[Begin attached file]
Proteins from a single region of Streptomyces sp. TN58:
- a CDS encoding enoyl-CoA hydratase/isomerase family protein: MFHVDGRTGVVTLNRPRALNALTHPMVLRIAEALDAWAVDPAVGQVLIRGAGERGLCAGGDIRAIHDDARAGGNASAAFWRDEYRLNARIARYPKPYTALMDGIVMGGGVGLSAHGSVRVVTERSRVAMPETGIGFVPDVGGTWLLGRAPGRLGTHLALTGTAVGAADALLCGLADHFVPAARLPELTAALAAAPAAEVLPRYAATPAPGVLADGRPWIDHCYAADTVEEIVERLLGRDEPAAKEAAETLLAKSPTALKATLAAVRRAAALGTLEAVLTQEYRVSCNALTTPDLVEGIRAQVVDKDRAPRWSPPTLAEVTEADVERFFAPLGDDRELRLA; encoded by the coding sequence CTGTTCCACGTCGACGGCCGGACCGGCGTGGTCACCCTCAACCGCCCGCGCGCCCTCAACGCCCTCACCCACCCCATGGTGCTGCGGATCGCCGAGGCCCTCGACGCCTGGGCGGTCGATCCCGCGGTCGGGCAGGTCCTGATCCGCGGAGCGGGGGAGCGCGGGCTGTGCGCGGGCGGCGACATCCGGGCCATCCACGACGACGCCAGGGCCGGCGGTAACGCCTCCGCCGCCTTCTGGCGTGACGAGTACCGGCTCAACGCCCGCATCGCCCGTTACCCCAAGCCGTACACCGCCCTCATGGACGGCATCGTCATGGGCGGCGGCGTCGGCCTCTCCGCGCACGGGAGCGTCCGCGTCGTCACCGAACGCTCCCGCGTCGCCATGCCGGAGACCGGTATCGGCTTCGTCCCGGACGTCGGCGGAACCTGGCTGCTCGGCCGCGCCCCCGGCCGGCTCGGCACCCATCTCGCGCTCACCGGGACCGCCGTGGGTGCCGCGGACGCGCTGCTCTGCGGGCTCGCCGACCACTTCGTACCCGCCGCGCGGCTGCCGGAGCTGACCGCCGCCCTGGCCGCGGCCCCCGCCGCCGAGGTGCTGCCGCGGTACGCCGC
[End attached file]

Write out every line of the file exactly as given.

Proteins from a single region of Streptomyces sp. TN58:
- a CDS encoding enoyl-CoA hydratase/isomerase family protein: MFHVDGRTGVVTLNRPRALNALTHPMVLRIAEALDAWAVDPAVGQVLIRGAGERGLCAGGDIRAIHDDARAGGNASAAFWRDEYRLNARIARYPKPYTALMDGIVMGGGVGLSAHGSVRVVTERSRVAMPETGIGFVPDVGGTWLLGRAPGRLGTHLALTGTAVGAADALLCGLADHFVPAARLPELTAALAAAPAAEVLPRYAATPAPGVLADGRPWIDHCYAADTVEEIVERLLGRDEPAAKEAAETLLAKSPTALKATLAAVRRAAALGTLEAVLTQEYRVSCNALTTPDLVEGIRAQVVDKDRAPRWSPPTLAEVTEADVERFFAPLGDDRELRLA; encoded by the coding sequence CTGTTCCACGTCGACGGCCGGACCGGCGTGGTCACCCTCAACCGCCCGCGCGCCCTCAACGCCCTCACCCACCCCATGGTGCTGCGGATCGCCGAGGCCCTCGACGCCTGGGCGGTCGATCCCGCGGTCGGGCAGGTCCTGATCCGCGGAGCGGGGGAGCGCGGGCTGTGCGCGGGCGGCGACATCCGGGCCATCCACGACGACGCCAGGGCCGGCGGTAACGCCTCCGCCGCCTTCTGGCGTGACGAGTACCGGCTCAACGCCCGCATCGCCCGTTACCCCAAGCCGTACACCGCCCTCATGGACGGCATCGTCATGGGCGGCGGCGTCGGCCTCTCCGCGCACGGGAGCGTCCGCGTCGTCACCGAACGCTCCCGCGTCGCCATGCCGGAGACCGGTATCGGCTTCGTCCCGGACGTCGGCGGAACCTGGCTGCTCGGCCGCGCCCCCGGCCGGCTCGGCACCCATCTCGCGCTCACCGGGACCGCCGTGGGTGCCGCGGACGCGCTGCTCTGCGGGCTCGCCGACCACTTCGTACCCGCCGCGCGGCTGCCGGAGCTGACCGCCGCCCTGGCCGCGGCCCCCGCCGCCGAGGTGCTGCCGCGGTACGCCGC